The contention here is that these data sets will heavily favour big tech companies. Only big tech companies possess the capital and infrastructure to create such large volumes of data. Others will find it difficult to match the capabilities of these technology giants.

Like many other countries, India too will have to define non-personal data in a manner that protects intellectual property rights, serves genuine public interest and promotes innovation. India can learn from France’s National Strategy on Artificial Intelligence policy, which encourages economic players to share and pool their data with the state acting as a trusted third party. France’s policy even empowers public authorities to impose openness on certain data because of its societal benefits. India can also look towards the European Union’s Regulation on the Free Flow of Non-Personal Data, which recognises the free flow of non-personal data as a prerequisite of a competitive economy.

Current Update on PDP Bill

The committee for selection of Data Protection Authority (DPA) will include the Cabinet Secretary, the Law Secretary and the IT Secretary.The latest version of the draft bill, said to contain about 98 clauses, was referred to the select committee headed by Meenakshi Lekhi in December 2019 and has had over 66 sittings till date.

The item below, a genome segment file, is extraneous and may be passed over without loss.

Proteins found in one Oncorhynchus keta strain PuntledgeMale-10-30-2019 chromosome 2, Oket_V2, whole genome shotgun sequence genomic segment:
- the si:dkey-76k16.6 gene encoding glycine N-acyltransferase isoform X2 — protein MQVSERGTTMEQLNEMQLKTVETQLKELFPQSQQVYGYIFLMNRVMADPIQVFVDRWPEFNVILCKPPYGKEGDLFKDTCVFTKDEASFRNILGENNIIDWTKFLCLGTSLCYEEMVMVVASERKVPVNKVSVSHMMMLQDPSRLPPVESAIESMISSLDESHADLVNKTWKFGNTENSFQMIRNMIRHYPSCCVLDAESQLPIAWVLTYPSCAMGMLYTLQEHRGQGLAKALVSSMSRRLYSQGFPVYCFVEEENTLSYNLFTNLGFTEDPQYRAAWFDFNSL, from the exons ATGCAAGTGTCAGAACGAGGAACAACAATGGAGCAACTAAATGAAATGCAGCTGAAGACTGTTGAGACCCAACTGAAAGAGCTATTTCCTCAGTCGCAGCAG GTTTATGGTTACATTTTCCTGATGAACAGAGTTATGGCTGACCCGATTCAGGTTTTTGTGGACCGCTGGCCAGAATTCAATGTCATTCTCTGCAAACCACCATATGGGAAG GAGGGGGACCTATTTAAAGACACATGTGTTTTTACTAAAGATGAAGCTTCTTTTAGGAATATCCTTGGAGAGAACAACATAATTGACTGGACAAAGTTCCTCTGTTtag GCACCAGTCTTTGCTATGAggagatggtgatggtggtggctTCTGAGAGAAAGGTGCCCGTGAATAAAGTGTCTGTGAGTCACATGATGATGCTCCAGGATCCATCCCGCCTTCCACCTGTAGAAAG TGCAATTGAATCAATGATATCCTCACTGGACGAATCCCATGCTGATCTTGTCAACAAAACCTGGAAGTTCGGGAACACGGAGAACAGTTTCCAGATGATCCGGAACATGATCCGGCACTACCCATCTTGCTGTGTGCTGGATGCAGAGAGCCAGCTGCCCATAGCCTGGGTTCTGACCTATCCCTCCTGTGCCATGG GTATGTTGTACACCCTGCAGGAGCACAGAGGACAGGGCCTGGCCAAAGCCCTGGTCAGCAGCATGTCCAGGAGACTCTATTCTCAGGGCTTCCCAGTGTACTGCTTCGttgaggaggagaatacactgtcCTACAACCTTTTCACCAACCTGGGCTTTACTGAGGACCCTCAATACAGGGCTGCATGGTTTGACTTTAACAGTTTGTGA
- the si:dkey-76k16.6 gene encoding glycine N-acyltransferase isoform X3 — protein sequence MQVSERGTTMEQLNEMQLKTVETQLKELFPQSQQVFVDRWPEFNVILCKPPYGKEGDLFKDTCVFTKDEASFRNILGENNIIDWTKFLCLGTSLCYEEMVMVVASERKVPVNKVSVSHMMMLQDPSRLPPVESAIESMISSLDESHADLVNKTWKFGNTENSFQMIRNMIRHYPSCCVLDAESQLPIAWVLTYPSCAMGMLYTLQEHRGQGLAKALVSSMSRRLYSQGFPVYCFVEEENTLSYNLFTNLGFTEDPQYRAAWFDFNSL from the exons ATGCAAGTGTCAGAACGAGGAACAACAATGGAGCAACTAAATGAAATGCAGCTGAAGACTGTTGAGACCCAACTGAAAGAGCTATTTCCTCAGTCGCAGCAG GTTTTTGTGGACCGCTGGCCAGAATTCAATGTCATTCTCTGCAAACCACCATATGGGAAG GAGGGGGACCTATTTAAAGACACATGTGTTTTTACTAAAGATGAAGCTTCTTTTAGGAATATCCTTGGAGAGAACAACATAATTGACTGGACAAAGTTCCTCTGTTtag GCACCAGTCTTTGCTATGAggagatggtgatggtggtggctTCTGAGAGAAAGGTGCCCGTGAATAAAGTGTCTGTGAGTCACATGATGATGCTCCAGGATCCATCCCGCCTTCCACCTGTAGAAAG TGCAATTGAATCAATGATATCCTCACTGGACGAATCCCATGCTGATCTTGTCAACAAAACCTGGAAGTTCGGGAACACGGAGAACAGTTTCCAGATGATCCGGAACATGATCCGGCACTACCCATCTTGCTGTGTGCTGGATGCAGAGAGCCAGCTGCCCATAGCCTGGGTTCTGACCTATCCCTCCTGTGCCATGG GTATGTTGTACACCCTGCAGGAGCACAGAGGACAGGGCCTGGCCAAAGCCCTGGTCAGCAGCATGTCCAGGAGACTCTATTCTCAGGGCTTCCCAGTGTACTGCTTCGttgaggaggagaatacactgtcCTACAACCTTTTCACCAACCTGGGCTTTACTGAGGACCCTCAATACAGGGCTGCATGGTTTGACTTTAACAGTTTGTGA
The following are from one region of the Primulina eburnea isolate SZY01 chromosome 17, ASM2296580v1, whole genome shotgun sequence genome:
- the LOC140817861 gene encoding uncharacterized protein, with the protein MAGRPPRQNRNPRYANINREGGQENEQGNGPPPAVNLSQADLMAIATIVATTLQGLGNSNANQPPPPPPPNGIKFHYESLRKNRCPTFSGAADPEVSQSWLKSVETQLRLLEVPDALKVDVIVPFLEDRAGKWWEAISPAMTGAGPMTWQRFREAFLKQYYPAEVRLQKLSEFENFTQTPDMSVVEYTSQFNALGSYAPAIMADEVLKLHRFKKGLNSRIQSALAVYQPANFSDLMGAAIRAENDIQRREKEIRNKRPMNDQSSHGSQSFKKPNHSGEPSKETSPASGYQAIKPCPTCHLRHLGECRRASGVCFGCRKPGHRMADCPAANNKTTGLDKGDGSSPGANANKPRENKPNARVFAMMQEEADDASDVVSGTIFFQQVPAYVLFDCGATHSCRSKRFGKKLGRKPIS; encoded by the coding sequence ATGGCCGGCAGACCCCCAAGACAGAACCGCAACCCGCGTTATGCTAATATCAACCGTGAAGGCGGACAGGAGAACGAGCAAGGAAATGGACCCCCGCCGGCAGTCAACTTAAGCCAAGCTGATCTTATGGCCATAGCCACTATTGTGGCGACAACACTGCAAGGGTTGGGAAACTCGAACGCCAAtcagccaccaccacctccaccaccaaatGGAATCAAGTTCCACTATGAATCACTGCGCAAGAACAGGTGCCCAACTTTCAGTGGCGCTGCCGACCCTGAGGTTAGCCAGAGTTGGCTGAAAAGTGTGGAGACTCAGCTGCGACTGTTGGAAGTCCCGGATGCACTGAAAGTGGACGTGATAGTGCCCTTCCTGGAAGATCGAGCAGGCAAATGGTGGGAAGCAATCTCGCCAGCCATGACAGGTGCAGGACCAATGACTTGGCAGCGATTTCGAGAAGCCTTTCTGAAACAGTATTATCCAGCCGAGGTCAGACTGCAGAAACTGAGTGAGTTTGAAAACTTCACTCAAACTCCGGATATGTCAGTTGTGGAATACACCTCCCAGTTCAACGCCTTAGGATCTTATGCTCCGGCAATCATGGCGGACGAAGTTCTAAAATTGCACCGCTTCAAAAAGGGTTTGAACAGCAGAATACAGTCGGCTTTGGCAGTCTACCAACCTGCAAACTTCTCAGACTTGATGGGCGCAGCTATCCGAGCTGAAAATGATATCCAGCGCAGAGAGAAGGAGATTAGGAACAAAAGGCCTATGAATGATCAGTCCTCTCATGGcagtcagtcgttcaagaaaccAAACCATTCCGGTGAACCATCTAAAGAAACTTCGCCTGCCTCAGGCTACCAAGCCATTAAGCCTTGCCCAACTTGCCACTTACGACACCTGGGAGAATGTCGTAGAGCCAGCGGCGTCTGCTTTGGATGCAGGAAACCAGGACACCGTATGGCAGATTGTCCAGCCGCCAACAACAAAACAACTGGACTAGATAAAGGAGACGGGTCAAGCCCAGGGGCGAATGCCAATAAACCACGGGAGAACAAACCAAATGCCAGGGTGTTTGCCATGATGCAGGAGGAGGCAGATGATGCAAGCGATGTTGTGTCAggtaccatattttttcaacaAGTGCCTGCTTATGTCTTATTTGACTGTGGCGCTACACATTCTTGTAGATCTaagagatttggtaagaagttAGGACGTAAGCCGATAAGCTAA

The Personal Data Protection (PDP) Bill, is likely to introduce the concept of “digitally enabled consent” for personal data storage and management in real time, sources in the know of the matter said.

Digitally enabled consent or electronic consent framework gives users or data and content generators the option to grant and withdraw consent of their data usage in real time, instead of the one-time consent methodology currently in use.

The framework would also ensure that complete control over the ways in which the data will be used and processed by companies always remains with the user.

In a discussion paper on the technology specifications for electronic consent framework, the Ministry of Electronics and Information Tech (MeitY) had suggested that any company which intends to collect data must always ensure that the “scope of data sharing and purpose” is clearly and unequivocally shared with the user.

“Once the user agrees to the scope of sharing, he/she may be requested to sign the consent digitally, in which case the resulting artifact would contain the user’s digital signature,” the discussion paper had noted.